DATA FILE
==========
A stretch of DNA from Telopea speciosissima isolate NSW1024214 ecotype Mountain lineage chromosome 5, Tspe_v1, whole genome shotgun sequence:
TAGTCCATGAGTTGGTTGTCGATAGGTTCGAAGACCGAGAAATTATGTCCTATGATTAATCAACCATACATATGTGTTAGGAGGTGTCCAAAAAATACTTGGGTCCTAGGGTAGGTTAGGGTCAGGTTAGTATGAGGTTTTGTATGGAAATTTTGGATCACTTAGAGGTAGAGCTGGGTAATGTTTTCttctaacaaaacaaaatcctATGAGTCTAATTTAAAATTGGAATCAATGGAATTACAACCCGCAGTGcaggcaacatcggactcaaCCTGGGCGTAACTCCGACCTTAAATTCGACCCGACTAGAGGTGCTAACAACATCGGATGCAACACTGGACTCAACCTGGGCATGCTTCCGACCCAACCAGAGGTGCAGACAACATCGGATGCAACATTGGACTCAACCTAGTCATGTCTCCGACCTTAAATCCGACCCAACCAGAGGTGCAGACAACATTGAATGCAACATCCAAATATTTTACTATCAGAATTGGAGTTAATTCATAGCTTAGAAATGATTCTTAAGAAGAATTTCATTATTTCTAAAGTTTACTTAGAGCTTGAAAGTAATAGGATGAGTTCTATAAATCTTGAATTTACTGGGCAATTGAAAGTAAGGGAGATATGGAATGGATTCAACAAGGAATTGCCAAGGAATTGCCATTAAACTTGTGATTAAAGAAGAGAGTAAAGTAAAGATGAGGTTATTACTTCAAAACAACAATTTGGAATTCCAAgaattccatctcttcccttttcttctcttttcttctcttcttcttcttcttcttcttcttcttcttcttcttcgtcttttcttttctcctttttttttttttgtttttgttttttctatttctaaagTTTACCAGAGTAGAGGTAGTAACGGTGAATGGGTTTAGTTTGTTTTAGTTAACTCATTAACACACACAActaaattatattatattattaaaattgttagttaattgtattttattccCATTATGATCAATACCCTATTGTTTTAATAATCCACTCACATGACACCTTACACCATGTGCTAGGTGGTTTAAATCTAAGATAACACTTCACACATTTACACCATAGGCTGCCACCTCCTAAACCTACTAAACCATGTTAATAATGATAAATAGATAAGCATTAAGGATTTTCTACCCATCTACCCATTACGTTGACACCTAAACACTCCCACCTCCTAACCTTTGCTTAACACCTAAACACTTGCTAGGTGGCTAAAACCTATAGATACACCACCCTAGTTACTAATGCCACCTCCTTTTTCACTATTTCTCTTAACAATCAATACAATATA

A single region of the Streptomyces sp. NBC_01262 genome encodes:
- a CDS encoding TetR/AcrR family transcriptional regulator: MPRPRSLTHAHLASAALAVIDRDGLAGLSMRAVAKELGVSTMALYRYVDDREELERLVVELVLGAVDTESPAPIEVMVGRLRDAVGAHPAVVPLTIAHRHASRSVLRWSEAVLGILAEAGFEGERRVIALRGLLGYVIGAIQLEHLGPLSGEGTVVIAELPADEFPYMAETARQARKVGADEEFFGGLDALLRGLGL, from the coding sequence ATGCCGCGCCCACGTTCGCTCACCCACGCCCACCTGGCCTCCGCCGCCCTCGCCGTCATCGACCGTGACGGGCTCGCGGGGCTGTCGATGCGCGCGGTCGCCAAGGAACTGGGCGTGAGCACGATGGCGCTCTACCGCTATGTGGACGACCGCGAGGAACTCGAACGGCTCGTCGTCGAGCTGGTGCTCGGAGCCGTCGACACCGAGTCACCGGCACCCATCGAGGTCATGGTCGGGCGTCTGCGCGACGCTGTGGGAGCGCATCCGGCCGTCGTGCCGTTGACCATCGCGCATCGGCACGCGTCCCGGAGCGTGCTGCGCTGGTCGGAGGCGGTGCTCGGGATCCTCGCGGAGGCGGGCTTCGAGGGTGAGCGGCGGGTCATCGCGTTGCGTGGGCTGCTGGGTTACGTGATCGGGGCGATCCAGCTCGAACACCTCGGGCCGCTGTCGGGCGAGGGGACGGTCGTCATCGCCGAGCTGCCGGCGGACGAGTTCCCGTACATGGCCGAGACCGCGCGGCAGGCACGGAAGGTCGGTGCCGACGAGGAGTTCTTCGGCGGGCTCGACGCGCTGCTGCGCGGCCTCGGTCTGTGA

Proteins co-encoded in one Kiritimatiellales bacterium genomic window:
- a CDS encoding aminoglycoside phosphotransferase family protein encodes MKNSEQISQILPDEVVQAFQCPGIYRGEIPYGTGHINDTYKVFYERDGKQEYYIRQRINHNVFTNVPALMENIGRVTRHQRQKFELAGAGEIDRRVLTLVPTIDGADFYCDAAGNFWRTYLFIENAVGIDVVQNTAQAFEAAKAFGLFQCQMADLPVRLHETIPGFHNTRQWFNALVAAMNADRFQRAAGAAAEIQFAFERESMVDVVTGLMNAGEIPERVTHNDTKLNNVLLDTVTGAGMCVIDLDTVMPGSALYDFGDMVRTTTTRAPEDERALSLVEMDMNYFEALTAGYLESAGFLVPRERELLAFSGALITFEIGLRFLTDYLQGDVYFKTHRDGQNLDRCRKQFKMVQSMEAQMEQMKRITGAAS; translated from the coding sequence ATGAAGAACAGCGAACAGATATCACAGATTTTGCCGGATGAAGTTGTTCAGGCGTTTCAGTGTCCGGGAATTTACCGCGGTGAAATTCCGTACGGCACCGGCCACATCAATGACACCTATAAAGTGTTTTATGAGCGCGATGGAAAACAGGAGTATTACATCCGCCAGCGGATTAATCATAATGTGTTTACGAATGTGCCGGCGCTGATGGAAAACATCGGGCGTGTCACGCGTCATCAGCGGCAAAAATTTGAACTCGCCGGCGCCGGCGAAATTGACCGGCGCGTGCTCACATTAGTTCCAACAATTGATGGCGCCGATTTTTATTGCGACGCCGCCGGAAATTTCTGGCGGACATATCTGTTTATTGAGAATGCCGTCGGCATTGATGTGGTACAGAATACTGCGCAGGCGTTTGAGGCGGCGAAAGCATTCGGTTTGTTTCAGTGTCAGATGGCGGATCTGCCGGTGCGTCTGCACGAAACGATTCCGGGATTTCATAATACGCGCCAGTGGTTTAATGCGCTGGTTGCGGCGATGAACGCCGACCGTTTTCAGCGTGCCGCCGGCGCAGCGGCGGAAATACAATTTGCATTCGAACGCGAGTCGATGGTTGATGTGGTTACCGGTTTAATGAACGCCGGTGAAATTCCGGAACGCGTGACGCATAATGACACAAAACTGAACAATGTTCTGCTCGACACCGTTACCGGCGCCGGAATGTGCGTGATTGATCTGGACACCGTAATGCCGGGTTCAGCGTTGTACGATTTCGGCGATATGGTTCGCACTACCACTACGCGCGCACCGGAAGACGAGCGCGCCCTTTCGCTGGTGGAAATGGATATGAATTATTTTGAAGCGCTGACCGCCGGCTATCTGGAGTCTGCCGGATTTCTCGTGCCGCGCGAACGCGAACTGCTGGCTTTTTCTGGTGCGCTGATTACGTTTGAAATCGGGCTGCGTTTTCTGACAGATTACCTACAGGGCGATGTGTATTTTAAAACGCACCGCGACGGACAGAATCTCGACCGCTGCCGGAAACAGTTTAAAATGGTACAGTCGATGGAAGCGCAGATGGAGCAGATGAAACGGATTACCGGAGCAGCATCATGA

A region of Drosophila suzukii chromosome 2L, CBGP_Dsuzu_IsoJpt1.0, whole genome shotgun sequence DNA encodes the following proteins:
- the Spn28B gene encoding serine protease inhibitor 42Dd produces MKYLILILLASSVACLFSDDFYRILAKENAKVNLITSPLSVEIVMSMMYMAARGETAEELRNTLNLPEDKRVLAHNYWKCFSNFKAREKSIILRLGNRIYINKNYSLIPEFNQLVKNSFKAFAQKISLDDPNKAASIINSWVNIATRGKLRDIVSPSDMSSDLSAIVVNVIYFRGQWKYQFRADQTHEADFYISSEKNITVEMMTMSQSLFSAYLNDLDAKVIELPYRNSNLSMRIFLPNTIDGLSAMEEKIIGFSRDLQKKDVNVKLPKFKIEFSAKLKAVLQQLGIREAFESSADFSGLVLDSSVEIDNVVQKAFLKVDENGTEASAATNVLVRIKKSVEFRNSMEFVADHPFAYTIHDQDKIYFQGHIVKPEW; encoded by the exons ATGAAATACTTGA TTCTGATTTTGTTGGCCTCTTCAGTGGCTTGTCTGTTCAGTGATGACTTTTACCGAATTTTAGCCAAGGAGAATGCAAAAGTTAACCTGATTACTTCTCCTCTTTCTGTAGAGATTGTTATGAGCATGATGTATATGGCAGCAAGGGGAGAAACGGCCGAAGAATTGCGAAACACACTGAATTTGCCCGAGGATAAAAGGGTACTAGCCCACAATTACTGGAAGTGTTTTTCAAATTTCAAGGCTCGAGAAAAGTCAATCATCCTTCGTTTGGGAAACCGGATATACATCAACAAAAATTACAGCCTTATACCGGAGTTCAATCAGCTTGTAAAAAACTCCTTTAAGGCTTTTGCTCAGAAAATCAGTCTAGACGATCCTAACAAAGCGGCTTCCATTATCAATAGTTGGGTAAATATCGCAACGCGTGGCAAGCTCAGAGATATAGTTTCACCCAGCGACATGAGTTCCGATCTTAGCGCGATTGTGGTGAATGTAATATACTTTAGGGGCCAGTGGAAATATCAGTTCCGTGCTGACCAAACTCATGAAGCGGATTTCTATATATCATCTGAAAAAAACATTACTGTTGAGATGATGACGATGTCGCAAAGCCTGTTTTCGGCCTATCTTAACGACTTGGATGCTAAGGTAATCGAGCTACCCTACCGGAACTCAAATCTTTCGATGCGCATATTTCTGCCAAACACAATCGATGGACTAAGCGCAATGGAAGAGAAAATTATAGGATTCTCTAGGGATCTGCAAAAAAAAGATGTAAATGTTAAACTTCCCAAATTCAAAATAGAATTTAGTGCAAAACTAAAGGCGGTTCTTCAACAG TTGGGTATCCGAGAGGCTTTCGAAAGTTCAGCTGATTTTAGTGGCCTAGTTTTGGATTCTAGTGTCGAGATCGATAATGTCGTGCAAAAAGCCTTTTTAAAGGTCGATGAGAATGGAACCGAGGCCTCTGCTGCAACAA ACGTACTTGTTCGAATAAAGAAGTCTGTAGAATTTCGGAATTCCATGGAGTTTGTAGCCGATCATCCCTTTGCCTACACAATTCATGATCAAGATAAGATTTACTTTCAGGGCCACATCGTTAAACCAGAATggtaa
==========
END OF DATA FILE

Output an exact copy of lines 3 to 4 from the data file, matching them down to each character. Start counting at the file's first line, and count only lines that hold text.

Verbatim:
A single region of the Streptomyces sp. NBC_01262 genome encodes:
- a CDS encoding TetR/AcrR family transcriptional regulator: MPRPRSLTHAHLASAALAVIDRDGLAGLSMRAVAKELGVSTMALYRYVDDREELERLVVELVLGAVDTESPAPIEVMVGRLRDAVGAHPAVVPLTIAHRHASRSVLRWSEAVLGILAEAGFEGERRVIALRGLLGYVIGAIQLEHLGPLSGEGTVVIAELPADEFPYMAETARQARKVGADEEFFGGLDALLRGLGL, from the coding sequence ATGCCGCGCCCACGTTCGCTCACCCACGCCCACCTGGCCTCCGCCGCCCTCGCCGTCATCGACCGTGACGGGCTCGCGGGGCTGTCGATGCGCGCGGTCGCCAAGGAACTGGGCGTGAGCACGATGGCGCTCTACCGCTATGTGGACGACCGCGAGGAACTCGAACGGCTCGTCGTCGAGCTGGTGCTCGGAGCCGTCGACACCGAGTCACCGGCACCCATCGAGGTCATGGTCGGGCGTCTGCGCGACGCTGTGGGAGCGCATCCGGCCGTCGTGCCGTTGACCATCGCGCATCGGCACGCGTCCCGGAGCGTGCTGCGCTGGTCGGAGGCGGTGCTCGGGATCCTCGCGGAGGCGGGCTTCGAGGGTGAGCGGCGGGTCATCGCGTTGCGTGGGCTGCTGGGTTACGTGATCGGGGCGATCCAGCTCGAACACCTCGGGCCGCTGTCGGGCGAGGGGACGGTCGTCATCGCCGAGCTGCCGGCGGACGAGTTCCCGTACATGGCCGAGACCGCGCGGCAGGCACGGAAGGTCGGTGCCGACGAGGAGTTCTTCGGCGGGCTCGACGCGCTGCTGCGCGGCCTCGGTCTGTGA